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Re: Database corruption revisited.

Cliff Pratt wrote:
> I'm not going to start a debate on packages versus compiled from source,
> since this is not an appropriate forum. However that article misses a
> point or two. I'll just say the following and drop the topic of
> compiling from source.
> Firstly, distro owners do NOT just freeze a package. They freeze at say
> version x.y.z of a package, then they backport fixes to it and produce a
> package x.y.z-v, where the '-v' indicates their modified version of the
> package. There's a good chance that by the time that v is 5 or 6 that
> the major problems will be fixed.

They don't.

> Secondly, I pay for support. If I do not use the supplied version of the
> software, then I do not get support. You might make the point that I
> should therefore go to the distro vendor for support, and not bother
> this list, and the point is a good one, and I will be pursuing that route.

I also often have this discussion with my customers (especially the bigger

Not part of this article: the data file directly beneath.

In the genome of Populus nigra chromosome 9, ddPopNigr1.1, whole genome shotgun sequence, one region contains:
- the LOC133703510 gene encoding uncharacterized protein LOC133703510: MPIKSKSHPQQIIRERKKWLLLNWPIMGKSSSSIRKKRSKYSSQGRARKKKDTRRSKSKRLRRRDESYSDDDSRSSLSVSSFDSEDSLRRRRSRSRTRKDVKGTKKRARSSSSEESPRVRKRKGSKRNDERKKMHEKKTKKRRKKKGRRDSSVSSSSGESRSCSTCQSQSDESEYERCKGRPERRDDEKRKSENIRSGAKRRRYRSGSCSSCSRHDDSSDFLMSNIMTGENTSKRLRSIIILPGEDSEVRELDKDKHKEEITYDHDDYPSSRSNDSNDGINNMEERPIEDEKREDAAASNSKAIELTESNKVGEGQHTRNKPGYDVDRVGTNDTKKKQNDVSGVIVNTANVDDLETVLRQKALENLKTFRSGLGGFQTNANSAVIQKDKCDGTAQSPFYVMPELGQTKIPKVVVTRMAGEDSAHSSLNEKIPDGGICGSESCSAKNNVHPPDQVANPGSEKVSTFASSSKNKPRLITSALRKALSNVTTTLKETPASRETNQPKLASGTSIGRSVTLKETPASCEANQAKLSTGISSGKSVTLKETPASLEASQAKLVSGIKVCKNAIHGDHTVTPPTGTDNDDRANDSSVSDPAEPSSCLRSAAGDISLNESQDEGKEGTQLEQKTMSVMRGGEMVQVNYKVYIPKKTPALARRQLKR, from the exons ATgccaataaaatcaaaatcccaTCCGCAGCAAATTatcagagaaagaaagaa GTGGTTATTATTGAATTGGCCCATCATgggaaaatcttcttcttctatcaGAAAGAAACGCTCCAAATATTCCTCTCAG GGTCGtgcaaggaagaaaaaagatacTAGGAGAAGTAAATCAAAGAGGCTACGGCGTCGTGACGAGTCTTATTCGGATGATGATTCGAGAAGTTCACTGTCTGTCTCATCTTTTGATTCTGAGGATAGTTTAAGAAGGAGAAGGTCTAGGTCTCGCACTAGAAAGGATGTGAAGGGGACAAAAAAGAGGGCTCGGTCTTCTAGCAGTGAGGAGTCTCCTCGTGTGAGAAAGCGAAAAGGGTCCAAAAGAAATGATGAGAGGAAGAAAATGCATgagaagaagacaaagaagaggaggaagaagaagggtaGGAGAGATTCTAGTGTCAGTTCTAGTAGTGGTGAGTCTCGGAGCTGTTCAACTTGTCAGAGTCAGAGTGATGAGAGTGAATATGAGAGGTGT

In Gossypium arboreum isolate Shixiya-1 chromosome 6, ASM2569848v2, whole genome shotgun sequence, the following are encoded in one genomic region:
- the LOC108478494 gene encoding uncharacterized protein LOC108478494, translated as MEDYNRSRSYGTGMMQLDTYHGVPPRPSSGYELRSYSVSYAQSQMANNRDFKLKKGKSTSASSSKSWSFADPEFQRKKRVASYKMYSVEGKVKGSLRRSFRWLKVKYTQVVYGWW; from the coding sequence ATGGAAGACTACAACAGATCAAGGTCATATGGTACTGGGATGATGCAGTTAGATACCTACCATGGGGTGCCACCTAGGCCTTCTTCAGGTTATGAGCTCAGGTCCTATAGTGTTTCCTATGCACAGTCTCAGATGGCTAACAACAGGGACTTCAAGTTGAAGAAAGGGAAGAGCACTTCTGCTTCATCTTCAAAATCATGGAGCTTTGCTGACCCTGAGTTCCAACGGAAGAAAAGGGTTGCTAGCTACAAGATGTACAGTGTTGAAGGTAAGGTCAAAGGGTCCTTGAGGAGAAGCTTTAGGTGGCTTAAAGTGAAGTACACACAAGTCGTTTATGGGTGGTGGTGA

ones) who certainly have the same policy and pay for e.g. RHEL support
contracts. But practice shows that those support contracts are not worth the
paper they are written on. They are only for managers who then think
everything's ok. But the same managers will blame *you* if things go wrong.
=> you have to clarify this with your management
=> define a build process in an operational concept

> Thirdly, if I were to listen to all the suppliers of the packages that I
> use I should compile every single one of them! Don't get me wrong - I
> totally understand that approach, and all things being equal I would
> take that approach myself, but it is not possible for me to do that and
> still have a life!

My practice (not theory) is to compile the "important" ones. So for a
mission-critical OpenLDAP server I compile BDB, heimdal (if needed),
cyrus-sasl (if needed) and OpenLDAP from source for a separate prefix to avoid
conflicts with pre-installed packages. Most times I build on customer virtual
machine matching the software installation of the production system. Once you
have simple build scripts in place it's not much effort.

Ciao, Michael.